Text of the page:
UO community gathers for solidarity demonstration for Turkish protesters
Approximately 100 students, staff and faculty gathered outside the Knight Library on Tuesday in a solidarity demonstration for Turkish protesters. Turkish protesters endured excessive police brutality after a sit-in on Friday for the preservation of a public park escalated into violence and mass protests. Hundreds of protesters and police have been injured, making this the most violent riot Turkey has seen in decades, according to Reuters.
For UO graduate student and native Turkish citizen Baran Germen, the issue is close to home. Though Germen moved to the United States and began attending the UO two years ago, his family and friends are living in Turkey and were involved in the protests.
“I was really psychologically distraught that my people were suffering and I couldn’t join them in their resistance,” Germen said. “I thought this isn’t just a local issue, this is a global international issues that works on universal values and the universal violation of human rights.”
Germen organized the demonstration through social media with the help of the Graduate Teaching Fellows Federation.
According to Germen, though the events in Turkey are happening on the other side of the world, they are relevant to students at the UO because of the many international students at the university and the violation of universal human rights.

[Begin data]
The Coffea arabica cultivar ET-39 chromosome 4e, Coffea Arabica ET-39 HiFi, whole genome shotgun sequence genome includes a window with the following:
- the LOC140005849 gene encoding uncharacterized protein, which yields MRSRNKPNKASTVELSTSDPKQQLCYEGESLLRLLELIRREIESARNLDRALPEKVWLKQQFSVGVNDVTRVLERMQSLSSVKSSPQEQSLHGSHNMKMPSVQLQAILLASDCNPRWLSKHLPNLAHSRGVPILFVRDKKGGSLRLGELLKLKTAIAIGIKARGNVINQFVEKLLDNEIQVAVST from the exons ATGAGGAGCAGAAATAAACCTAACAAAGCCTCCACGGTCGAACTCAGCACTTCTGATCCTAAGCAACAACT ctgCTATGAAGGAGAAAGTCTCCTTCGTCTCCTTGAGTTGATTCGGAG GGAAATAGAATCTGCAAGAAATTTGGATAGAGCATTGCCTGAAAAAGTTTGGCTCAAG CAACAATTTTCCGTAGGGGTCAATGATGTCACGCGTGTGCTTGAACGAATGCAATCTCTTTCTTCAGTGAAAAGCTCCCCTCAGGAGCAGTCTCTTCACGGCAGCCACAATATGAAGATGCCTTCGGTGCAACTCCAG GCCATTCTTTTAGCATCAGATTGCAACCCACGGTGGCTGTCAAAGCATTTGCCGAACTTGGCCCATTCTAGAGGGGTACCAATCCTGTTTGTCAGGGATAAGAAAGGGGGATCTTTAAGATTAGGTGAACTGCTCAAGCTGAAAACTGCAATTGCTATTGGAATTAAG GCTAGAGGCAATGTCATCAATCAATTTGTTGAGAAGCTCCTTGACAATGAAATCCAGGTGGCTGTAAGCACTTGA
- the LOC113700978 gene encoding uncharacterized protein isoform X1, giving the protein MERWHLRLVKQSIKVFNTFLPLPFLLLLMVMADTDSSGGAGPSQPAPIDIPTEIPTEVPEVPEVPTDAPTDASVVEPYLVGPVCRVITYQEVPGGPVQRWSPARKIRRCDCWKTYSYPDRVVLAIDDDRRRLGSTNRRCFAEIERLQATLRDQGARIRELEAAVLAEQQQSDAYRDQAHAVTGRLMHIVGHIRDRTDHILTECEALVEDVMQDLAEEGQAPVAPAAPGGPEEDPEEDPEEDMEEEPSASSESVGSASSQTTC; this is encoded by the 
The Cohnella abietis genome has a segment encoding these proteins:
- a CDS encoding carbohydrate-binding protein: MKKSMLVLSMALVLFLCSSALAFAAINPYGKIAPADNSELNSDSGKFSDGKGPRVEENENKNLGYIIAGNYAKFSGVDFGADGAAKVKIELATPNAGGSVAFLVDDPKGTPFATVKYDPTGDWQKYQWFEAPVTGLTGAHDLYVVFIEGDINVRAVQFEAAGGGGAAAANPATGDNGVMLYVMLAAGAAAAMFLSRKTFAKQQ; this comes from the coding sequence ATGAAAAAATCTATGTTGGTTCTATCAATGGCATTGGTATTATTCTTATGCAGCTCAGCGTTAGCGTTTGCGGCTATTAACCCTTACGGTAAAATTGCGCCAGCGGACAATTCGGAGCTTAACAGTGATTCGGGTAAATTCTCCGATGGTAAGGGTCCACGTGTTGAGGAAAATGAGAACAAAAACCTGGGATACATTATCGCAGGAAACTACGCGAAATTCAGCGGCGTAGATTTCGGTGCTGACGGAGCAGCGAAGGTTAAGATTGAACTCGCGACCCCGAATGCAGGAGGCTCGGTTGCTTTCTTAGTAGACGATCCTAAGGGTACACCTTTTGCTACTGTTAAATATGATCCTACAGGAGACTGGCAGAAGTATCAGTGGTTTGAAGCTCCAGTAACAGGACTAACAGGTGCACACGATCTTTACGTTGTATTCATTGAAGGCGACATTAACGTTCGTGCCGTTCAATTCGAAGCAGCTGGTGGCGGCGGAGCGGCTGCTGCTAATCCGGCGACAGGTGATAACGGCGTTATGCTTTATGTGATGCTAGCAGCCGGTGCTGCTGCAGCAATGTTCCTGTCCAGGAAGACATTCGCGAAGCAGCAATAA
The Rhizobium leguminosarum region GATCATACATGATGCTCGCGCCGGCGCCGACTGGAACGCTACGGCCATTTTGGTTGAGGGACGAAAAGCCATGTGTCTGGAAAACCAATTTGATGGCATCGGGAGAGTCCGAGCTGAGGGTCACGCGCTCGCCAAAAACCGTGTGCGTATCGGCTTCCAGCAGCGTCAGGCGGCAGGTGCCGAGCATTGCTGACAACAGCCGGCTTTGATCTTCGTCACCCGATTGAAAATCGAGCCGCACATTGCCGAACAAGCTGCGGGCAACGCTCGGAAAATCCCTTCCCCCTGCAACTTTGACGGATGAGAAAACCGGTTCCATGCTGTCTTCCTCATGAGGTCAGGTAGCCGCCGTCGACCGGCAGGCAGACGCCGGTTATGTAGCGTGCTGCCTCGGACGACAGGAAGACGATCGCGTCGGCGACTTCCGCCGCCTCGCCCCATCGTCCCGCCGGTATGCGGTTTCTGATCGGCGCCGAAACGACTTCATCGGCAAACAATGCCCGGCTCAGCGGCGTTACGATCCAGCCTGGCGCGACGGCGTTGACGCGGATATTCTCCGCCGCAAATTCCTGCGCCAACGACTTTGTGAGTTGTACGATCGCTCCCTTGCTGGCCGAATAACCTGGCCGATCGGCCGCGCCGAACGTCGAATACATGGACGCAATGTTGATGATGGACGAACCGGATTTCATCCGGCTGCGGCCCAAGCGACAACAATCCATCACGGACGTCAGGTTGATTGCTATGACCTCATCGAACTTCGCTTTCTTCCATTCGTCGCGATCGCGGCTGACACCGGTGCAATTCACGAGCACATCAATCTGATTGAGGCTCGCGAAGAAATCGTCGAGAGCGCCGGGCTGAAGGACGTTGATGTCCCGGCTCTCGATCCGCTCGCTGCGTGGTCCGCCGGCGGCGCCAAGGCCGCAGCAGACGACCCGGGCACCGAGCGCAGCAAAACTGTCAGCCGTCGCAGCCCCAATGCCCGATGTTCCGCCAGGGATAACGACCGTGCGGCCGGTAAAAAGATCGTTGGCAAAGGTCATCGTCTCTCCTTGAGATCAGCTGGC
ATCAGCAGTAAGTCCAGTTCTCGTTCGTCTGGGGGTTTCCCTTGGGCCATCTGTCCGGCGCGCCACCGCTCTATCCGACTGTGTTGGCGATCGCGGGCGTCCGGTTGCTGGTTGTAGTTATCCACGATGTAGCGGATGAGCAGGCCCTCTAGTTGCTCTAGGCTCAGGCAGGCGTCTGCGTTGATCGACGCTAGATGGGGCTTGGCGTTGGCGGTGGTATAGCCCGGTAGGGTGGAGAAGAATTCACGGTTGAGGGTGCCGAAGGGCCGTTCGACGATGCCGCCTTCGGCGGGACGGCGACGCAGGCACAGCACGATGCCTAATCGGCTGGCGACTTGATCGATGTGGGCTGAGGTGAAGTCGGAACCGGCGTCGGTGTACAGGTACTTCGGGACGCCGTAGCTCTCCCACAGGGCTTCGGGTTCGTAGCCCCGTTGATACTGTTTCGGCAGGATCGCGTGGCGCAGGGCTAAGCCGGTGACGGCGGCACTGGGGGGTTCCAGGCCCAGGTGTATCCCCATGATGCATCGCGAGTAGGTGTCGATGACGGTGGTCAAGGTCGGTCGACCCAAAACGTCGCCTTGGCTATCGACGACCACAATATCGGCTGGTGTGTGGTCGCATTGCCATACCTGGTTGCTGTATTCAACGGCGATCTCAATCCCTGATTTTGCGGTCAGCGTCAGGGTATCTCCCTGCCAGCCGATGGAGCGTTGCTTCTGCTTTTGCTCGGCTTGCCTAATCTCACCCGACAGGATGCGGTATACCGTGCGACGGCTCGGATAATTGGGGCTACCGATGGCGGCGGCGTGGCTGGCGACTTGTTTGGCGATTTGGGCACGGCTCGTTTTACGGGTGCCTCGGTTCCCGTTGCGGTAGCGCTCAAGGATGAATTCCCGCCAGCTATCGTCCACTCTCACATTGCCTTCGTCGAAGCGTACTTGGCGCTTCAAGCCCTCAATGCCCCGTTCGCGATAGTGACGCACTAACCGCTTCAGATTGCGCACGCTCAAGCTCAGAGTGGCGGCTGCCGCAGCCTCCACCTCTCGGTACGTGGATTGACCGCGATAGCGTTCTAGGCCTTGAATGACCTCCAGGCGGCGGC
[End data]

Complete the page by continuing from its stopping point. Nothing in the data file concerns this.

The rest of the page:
“These are universal values and we need to gather together to support them,” Germen said. “By doing this, we are reaching out to a lot of people.”
Political Science GTF Mehmet Celebi spent most of his life in Istanbul, Turkey and attended a high school close to Gezi Park where the protest began.
Back in Celebi’s home town of Istanbul, a lot of his friends from high school and college are right in the middle of the protests. Celebi is experiencing the protests against the Turkish government through photos and information that his friends have posted on their Facebook pages, which pushed him to do something to help support them.
“I feel angry. I feel that the government in Turkey is just not respecting the basic human rights of everyone in Turkey,” Celebi said.
Celebi believes in his friends, and said he would certainly be on the streets with them if he was there.
“The government cannot challenge protestors and cannot use brutality against it’s own people,” Celebi said.
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